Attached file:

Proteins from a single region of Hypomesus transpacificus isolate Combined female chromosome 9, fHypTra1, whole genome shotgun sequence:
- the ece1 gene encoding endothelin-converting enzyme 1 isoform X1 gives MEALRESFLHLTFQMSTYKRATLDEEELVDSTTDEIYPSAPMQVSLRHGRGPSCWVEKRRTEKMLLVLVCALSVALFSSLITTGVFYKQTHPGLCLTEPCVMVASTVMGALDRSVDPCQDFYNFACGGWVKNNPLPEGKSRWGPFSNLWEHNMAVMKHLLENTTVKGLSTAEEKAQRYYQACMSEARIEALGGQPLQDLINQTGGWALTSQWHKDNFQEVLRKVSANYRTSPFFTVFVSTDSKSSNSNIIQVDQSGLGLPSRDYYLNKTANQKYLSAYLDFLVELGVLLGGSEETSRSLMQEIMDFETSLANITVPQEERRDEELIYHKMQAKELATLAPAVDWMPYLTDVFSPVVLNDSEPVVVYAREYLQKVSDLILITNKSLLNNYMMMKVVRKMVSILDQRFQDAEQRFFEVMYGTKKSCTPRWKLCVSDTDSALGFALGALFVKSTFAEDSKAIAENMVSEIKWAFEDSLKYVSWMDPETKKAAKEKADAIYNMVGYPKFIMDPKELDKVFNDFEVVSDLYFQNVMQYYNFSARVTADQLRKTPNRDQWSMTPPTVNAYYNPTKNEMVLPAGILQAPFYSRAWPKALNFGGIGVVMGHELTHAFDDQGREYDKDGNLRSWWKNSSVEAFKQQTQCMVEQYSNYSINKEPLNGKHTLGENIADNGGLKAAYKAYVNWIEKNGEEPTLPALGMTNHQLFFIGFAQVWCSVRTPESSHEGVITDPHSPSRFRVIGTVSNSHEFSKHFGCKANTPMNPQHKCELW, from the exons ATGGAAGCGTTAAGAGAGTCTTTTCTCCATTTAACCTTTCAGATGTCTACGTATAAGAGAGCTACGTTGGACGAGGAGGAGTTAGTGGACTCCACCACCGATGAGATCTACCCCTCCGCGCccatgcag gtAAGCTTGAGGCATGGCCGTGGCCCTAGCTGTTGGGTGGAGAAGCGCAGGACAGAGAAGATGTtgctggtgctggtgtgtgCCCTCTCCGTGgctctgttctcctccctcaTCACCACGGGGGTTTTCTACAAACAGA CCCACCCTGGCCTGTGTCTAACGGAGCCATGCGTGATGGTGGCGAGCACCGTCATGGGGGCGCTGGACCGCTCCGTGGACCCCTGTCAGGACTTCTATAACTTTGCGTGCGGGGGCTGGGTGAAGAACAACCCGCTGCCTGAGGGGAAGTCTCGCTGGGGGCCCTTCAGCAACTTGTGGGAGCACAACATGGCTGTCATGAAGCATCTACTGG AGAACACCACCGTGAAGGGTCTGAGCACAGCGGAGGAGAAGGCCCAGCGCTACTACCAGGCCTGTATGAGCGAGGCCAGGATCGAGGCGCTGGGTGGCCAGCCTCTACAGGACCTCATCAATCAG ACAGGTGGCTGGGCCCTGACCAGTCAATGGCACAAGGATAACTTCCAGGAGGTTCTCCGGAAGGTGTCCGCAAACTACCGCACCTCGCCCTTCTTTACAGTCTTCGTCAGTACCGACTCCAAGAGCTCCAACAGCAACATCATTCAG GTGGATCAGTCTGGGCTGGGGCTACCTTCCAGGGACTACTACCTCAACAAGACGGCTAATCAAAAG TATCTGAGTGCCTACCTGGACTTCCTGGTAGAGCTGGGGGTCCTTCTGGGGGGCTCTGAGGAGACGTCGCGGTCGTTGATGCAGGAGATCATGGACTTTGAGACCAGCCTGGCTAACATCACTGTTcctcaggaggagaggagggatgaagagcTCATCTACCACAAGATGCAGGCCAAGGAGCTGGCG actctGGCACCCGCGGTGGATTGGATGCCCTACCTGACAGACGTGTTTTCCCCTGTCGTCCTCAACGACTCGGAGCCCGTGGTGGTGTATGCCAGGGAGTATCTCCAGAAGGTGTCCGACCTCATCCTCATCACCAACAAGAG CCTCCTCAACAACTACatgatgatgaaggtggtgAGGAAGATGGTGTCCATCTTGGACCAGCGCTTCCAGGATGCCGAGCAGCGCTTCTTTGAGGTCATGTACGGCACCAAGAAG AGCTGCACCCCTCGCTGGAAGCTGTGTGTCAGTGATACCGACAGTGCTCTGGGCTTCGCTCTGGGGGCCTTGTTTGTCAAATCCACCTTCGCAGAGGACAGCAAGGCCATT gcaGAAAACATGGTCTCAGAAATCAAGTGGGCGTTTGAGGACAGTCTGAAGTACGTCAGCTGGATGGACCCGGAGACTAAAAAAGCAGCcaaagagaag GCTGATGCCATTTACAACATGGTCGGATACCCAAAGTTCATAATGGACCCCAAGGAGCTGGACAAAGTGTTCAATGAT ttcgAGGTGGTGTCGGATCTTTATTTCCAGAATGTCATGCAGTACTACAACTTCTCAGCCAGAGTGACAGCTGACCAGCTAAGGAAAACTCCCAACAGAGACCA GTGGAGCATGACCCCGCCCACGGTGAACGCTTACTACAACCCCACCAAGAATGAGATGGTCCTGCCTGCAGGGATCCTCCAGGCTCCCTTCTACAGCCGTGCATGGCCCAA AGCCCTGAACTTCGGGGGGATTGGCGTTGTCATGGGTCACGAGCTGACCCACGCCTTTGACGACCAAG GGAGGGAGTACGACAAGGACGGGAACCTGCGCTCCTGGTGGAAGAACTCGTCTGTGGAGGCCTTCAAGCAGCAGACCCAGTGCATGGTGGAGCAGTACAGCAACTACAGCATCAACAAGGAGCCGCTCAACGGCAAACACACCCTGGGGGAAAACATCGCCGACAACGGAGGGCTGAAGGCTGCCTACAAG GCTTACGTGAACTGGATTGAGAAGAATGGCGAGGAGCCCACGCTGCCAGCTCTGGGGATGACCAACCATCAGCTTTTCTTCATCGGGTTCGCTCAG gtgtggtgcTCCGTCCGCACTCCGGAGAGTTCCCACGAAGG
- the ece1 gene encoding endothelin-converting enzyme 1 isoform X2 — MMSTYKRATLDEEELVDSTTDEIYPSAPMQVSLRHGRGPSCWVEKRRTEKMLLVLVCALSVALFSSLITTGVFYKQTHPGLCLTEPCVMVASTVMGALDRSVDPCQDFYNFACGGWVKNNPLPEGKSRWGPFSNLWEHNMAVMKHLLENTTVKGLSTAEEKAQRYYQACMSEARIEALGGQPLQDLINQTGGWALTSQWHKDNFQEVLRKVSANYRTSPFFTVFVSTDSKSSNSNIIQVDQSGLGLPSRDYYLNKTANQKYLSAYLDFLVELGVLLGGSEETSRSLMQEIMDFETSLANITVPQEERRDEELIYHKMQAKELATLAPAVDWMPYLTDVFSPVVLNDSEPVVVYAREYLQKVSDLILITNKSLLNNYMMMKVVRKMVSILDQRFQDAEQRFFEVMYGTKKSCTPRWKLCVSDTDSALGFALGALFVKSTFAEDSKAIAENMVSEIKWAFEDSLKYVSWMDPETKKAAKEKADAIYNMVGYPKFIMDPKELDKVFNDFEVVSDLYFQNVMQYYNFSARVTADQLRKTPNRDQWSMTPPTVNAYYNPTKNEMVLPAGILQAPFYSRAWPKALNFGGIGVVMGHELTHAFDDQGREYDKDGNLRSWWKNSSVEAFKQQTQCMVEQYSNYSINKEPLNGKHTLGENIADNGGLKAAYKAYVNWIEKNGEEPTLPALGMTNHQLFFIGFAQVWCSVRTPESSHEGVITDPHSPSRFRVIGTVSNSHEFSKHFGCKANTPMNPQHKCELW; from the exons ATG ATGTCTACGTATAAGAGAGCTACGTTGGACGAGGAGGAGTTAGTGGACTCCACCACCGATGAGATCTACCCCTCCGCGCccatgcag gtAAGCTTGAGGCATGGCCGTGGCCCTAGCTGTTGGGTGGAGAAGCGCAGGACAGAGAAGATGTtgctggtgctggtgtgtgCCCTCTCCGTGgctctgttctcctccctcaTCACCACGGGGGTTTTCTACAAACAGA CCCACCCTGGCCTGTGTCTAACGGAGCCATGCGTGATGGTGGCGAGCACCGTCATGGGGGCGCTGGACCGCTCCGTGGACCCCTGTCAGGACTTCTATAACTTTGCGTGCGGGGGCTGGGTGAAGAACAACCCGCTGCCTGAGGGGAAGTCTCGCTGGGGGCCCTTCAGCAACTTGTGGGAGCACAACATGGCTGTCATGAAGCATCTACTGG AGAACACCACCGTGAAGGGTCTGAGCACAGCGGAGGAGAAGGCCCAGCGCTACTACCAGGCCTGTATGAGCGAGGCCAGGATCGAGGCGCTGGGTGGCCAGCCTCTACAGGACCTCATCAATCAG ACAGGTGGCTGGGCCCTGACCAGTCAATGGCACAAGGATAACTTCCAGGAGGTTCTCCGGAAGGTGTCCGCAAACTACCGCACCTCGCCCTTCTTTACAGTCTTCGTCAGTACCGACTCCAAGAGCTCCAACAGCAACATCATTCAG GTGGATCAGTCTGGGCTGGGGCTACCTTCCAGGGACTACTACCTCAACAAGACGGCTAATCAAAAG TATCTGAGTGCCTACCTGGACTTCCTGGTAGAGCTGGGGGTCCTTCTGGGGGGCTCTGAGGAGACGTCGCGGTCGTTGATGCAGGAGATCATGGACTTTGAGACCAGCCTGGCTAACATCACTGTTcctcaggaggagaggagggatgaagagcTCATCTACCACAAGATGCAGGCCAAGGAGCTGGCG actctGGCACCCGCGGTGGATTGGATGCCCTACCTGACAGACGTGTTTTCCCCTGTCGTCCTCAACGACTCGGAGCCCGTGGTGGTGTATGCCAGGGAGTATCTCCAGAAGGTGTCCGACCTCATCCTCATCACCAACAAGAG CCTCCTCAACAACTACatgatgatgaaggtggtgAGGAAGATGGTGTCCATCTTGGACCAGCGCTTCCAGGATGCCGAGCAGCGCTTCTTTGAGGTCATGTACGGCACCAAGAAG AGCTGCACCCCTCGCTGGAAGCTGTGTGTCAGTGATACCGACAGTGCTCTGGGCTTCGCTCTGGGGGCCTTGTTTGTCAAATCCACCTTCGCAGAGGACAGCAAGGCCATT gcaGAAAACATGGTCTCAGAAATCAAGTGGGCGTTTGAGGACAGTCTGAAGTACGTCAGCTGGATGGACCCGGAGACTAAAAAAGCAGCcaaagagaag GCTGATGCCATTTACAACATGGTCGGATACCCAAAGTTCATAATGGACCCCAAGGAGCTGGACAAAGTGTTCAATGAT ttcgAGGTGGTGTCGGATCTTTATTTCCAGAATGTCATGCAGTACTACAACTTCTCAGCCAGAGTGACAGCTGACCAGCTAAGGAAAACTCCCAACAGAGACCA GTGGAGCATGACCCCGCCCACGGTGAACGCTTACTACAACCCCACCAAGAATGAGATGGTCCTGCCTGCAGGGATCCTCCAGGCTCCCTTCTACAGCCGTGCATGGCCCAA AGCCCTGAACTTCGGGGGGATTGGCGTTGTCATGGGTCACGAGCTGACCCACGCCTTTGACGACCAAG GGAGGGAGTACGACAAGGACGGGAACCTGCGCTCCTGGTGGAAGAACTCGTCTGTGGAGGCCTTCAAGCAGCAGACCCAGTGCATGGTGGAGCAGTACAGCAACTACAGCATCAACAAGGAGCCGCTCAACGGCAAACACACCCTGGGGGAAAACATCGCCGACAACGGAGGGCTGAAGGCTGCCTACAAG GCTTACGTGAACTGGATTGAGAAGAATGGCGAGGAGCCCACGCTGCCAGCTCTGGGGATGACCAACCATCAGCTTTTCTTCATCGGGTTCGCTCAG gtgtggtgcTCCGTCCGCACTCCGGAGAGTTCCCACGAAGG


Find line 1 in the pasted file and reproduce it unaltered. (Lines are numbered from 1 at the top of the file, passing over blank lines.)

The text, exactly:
Proteins from a single region of Hypomesus transpacificus isolate Combined female chromosome 9, fHypTra1, whole genome shotgun sequence: